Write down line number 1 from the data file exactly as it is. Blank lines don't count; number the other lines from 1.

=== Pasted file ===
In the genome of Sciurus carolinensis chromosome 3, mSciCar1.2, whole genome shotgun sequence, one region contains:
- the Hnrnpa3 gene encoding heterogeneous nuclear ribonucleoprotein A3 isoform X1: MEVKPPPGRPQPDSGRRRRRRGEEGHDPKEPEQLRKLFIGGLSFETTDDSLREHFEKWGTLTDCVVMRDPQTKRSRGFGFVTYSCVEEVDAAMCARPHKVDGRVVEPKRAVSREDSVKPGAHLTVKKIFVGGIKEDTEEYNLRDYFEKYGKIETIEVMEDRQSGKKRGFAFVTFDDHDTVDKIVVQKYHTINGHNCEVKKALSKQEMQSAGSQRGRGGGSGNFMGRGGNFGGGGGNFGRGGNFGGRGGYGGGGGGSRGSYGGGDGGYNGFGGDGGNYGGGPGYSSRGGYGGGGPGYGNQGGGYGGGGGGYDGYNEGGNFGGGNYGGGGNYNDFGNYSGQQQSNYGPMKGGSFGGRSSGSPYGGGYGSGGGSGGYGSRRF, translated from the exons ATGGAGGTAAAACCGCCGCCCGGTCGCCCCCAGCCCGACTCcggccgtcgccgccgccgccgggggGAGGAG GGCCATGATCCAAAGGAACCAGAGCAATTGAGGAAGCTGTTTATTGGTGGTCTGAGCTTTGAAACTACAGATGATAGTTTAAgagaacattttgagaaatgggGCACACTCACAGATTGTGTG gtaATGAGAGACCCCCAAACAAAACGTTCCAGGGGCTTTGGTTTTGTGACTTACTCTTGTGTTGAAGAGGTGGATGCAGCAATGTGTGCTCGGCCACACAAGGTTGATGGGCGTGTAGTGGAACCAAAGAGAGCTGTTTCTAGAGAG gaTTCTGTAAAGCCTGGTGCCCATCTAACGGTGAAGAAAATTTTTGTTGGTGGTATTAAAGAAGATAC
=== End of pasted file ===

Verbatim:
In the genome of Sciurus carolinensis chromosome 3, mSciCar1.2, whole genome shotgun sequence, one region contains: